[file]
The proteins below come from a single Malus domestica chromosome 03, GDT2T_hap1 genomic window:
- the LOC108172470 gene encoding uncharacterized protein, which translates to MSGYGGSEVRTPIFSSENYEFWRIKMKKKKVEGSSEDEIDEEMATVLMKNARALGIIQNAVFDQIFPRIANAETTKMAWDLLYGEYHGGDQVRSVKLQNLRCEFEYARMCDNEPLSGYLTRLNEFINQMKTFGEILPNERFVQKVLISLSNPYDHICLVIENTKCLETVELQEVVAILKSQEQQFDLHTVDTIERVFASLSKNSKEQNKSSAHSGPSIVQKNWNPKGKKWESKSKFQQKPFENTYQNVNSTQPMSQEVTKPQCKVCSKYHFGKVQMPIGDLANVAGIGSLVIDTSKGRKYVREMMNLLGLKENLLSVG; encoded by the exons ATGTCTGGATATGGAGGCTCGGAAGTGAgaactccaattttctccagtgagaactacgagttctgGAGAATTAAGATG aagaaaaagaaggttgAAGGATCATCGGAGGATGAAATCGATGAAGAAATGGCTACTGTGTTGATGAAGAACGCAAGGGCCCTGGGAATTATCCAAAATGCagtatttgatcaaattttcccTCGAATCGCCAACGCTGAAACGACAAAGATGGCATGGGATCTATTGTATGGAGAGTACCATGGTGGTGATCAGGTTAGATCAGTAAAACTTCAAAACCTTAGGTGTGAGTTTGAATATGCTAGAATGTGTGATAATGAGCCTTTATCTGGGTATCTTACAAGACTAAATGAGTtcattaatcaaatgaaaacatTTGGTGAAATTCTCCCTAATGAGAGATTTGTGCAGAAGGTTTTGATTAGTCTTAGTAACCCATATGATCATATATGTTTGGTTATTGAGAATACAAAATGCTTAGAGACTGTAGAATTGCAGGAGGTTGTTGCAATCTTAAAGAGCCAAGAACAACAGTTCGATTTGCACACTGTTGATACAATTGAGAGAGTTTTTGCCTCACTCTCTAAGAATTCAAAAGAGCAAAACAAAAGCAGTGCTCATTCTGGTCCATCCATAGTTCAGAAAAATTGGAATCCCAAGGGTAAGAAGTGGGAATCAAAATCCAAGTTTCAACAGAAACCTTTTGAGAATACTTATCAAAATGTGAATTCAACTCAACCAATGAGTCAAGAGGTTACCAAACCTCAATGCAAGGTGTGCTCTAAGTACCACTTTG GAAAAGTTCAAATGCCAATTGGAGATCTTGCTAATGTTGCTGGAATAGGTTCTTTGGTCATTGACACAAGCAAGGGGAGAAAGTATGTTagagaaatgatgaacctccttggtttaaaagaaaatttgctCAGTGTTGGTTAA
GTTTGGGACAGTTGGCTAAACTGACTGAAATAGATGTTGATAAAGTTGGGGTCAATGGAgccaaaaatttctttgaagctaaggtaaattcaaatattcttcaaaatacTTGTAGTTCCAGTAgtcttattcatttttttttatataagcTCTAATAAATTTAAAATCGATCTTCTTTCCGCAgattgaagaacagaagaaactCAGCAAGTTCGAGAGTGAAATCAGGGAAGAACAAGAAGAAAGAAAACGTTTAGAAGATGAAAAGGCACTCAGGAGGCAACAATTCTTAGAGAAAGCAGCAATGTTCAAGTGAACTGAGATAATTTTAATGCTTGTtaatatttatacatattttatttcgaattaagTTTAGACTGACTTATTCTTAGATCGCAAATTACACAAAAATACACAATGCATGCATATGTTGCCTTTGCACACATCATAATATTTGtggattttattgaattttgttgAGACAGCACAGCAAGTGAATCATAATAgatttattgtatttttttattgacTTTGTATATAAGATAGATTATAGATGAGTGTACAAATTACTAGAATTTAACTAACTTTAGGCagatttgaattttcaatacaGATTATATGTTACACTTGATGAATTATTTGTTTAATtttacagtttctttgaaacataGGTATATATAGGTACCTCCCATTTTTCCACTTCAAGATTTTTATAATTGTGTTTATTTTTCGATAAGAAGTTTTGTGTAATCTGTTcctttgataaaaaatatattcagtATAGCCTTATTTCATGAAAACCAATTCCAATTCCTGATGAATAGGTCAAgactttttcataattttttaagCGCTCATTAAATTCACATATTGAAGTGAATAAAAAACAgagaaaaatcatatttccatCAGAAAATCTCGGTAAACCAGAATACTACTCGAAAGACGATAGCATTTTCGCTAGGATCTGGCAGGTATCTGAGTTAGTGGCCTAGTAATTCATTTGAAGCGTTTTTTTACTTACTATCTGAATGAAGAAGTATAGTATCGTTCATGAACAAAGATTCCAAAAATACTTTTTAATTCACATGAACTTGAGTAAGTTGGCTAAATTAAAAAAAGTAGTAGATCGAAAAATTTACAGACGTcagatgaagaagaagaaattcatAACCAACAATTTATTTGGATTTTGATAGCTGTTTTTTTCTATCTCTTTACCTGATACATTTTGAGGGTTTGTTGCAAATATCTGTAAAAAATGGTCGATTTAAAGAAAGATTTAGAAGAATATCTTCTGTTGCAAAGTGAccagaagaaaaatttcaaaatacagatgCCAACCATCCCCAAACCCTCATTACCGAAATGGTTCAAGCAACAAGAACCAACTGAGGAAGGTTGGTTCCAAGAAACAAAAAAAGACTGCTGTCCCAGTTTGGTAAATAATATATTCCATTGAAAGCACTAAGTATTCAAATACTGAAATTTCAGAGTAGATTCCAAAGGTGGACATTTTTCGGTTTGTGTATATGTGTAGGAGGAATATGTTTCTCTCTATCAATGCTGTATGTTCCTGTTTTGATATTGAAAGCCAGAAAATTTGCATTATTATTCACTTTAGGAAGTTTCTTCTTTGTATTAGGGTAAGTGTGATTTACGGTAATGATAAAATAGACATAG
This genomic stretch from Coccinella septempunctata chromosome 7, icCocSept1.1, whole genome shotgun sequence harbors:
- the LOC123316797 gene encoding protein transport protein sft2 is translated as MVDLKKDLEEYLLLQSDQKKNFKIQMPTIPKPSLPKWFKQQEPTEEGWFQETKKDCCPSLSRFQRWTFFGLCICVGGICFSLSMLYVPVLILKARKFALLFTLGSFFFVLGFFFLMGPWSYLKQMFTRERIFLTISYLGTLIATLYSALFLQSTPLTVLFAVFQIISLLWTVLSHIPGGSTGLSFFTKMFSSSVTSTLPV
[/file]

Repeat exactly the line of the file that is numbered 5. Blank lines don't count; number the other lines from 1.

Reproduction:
- the LOC123316797 gene encoding protein transport protein sft2 is translated as MVDLKKDLEEYLLLQSDQKKNFKIQMPTIPKPSLPKWFKQQEPTEEGWFQETKKDCCPSLSRFQRWTFFGLCICVGGICFSLSMLYVPVLILKARKFALLFTLGSFFFVLGFFFLMGPWSYLKQMFTRERIFLTISYLGTLIATLYSALFLQSTPLTVLFAVFQIISLLWTVLSHIPGGSTGLSFFTKMFSSSVTSTLPV